Global warming has profoundly changed the odds of extreme heat, rain and snowfall, researchers report on 27 April in Nature Climate Change1.
Climate change caused by human activities currently drives 75% of daily heat extremes and 18% of heavy rain or snowfall events, the team found — warning that further global warming will sharply increase the risks of such weather. The researchers looked at 'moderate' extremes, which they defined as events expected to occur on 1 in every 1,000 days under present conditions.
“Climate change doesn’t ‘cause’ any single weather event in a deterministic sense,” says Erich Fischer, a climate scientist at the Swiss Federal Institute of Technology in Zurich (ETH Zurich), Switzerland, and the study's lead author. “But a warmer and moister atmosphere does clearly favour more frequent hot and wet extremes.”
The researchers found that local variations in weather are already large, even though the global average temperature has risen by just 0.85 °C since the start of the Industrial Revolution.
This finding agrees with earlier research on climate and weather extremes. A paper published in Nature in 2011, for example, found that climate change has already doubled the risk of the atmospheric conditions that produced catastrophic floods in England and Wales in 20002; an earlier study found the same result for the conditions that triggered a massive European heat wave in 20033.
And human influence on the ‘moderate’ extremes examined in Fischer’s study is set to increase with every degree that the temperature rises, finds the analysis. If the world were to warm by 2 °C above the pre-industrial level, human-caused climate change would drive 40% of rain and snow extremes and 96% of heat extremes, the researchers found.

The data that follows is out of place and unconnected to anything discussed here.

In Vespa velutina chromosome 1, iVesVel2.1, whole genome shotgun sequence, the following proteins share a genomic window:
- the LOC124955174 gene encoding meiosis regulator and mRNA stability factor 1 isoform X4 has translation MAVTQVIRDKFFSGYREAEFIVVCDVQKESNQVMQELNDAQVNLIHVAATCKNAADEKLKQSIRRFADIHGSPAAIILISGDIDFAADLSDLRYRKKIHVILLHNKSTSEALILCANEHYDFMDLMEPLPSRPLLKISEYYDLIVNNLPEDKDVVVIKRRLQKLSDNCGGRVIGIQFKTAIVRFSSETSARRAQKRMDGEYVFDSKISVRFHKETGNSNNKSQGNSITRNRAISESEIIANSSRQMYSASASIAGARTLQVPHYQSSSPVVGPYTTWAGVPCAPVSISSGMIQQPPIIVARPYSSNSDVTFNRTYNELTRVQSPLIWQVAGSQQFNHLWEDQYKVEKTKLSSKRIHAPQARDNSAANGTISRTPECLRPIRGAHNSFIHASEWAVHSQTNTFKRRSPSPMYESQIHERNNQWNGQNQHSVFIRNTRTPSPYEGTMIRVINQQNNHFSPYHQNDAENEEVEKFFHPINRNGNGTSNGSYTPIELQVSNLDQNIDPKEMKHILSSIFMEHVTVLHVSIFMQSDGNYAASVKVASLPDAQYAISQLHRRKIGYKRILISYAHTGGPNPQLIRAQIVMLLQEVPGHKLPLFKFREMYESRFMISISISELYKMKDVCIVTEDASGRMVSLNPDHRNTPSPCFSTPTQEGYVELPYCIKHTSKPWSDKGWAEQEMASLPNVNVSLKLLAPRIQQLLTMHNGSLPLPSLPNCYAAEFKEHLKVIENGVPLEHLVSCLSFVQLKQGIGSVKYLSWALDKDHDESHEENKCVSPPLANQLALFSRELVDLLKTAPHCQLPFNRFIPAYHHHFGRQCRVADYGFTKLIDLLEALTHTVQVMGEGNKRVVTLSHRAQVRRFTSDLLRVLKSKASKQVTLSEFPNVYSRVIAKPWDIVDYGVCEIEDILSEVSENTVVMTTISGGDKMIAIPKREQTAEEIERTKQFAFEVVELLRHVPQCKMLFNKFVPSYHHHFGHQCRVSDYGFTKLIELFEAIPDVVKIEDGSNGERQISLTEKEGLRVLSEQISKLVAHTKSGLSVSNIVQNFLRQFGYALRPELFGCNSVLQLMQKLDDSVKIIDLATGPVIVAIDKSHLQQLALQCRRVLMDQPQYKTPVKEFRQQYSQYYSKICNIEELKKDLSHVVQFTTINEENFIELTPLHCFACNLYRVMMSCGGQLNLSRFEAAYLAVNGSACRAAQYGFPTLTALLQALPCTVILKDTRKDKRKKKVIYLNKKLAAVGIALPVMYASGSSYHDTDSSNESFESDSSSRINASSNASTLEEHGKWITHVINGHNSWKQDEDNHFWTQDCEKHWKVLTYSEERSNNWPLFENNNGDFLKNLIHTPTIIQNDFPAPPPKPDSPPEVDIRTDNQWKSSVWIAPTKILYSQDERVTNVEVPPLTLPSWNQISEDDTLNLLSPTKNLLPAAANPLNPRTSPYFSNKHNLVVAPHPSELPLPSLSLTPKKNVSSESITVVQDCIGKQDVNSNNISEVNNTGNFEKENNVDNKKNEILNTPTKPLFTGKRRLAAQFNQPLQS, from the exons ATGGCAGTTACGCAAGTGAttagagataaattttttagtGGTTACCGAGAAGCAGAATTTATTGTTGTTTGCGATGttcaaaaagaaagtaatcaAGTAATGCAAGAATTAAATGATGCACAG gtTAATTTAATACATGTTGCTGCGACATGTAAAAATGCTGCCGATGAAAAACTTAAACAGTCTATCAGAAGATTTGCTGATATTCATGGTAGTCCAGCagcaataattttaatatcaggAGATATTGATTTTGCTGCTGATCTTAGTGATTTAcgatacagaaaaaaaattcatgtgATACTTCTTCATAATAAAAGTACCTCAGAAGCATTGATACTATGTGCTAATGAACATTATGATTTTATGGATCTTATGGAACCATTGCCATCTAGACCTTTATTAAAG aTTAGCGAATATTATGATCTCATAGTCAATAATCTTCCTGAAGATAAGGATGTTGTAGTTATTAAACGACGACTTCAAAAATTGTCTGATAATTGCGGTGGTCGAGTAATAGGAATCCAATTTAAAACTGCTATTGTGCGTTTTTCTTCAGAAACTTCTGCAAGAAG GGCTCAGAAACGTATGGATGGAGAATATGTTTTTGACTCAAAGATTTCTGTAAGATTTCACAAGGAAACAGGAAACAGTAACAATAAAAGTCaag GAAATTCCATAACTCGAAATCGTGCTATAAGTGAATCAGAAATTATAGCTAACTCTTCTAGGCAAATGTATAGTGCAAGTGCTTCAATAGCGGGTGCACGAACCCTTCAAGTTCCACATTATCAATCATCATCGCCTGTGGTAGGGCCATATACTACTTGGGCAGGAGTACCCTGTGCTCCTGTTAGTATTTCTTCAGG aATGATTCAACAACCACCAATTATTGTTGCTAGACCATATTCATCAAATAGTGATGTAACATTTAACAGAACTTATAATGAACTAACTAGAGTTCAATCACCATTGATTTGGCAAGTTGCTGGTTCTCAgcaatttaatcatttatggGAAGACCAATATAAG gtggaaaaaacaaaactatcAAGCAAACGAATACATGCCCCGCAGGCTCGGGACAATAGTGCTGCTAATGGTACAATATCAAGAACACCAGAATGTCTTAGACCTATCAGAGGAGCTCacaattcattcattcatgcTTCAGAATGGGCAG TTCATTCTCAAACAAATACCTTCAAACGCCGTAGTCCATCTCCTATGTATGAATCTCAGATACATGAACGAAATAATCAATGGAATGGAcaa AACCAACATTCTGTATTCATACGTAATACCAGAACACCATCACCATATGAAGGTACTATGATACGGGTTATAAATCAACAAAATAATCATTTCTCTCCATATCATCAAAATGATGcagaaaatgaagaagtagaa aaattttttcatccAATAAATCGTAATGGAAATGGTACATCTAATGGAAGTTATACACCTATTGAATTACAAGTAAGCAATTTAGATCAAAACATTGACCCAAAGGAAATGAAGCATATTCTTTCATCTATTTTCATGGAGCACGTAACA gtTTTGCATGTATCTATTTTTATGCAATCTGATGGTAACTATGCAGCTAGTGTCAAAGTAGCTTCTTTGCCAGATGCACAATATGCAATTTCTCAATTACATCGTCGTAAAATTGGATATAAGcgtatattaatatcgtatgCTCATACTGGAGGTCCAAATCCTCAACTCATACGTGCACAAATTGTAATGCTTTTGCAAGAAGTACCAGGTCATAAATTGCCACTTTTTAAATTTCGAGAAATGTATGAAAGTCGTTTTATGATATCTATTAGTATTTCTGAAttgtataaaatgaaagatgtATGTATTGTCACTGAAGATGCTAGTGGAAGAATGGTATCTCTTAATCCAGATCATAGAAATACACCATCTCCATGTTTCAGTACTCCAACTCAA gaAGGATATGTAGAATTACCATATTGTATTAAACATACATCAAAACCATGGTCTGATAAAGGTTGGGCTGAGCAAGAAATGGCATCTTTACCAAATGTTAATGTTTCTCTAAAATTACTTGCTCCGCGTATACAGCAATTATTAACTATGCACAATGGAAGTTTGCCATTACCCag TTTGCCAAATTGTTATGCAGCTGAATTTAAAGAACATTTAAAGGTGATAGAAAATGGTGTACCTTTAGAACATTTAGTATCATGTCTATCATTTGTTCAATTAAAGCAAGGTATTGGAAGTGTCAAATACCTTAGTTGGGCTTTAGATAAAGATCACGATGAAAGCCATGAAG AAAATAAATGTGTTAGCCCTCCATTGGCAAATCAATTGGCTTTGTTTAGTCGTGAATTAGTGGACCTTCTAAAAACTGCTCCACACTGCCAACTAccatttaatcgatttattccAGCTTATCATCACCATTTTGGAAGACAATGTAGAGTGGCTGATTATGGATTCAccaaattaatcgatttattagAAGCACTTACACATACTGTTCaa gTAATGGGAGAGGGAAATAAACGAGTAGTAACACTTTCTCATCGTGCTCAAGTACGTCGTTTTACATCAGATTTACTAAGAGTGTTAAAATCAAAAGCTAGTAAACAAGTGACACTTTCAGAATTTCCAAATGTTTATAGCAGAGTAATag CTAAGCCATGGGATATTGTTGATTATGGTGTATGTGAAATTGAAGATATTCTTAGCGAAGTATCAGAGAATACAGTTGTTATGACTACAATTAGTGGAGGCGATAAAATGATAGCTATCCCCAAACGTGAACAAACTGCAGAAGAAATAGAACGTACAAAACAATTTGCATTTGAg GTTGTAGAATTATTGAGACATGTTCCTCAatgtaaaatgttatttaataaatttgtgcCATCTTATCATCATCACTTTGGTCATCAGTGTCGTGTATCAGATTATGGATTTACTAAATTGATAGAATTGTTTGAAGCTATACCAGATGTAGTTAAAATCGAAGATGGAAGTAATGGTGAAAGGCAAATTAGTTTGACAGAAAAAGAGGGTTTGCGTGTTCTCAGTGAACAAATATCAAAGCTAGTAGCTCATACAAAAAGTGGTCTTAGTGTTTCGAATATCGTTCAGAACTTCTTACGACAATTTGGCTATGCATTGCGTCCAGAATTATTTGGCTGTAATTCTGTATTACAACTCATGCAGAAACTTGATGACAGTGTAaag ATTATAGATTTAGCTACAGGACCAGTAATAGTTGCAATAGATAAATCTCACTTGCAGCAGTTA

Higher temperature, bigger influence
The probability of a daily heat extreme in a world with 2 °C of warming is twice as high as that in a 1.5 °C world, and 5 times that under present conditions. “The rarer and more extreme an event, the higher is the fraction of risk we can attribute to climate warming,” says Fischer.
He and co-author Reto Knutti, also a climate researcher at ETH Zurich, analysed simulations from 25 climate models. First they determined how many daily extreme hot or wet events had occurred between 1901 and 2005. Then they compared these figures with model simulations of extreme weather frequency and severity between 2006 and 2100, under a scenario in which emissions of greenhouse gases remain high.
The team did not investigate how severely any changes would affect societies and ecosystems in different parts of the world. Even so, the results, which agree with the observed increase in extreme rain and heat since the 1950s4, make a strong case for policy efforts to keep global warming below 2 °C, says Fischer.
Critics caution that existing climate models have trouble replicating observed rain and snowfall trends, raising questions about how well they can project future precipitation.
“All weather events are influenced by the changed environment,” says Kevin Trenberth, a climate researcher with the US National Center for Atmospheric Research in Boulder, Colorado. “The global perspective the authors provide is helpful, but none of the models they use do precipitation realistically and some are quite bad.”
But regardless of model uncertainties, the paper is a stark reminder to policy-makers and the general public that climate change could have dramatic effects on human health and welfare, says Michael Oppenheimer, a climate-policy researcher at Princeton University in New Jersey.
“The risk of heat-related premature deaths has already increased and it will very likely starkly increase further in the future,” he says. “Clearly, governments should not only seek to slow global warming, but must also prepare societies for what warming will inevitably happen.”
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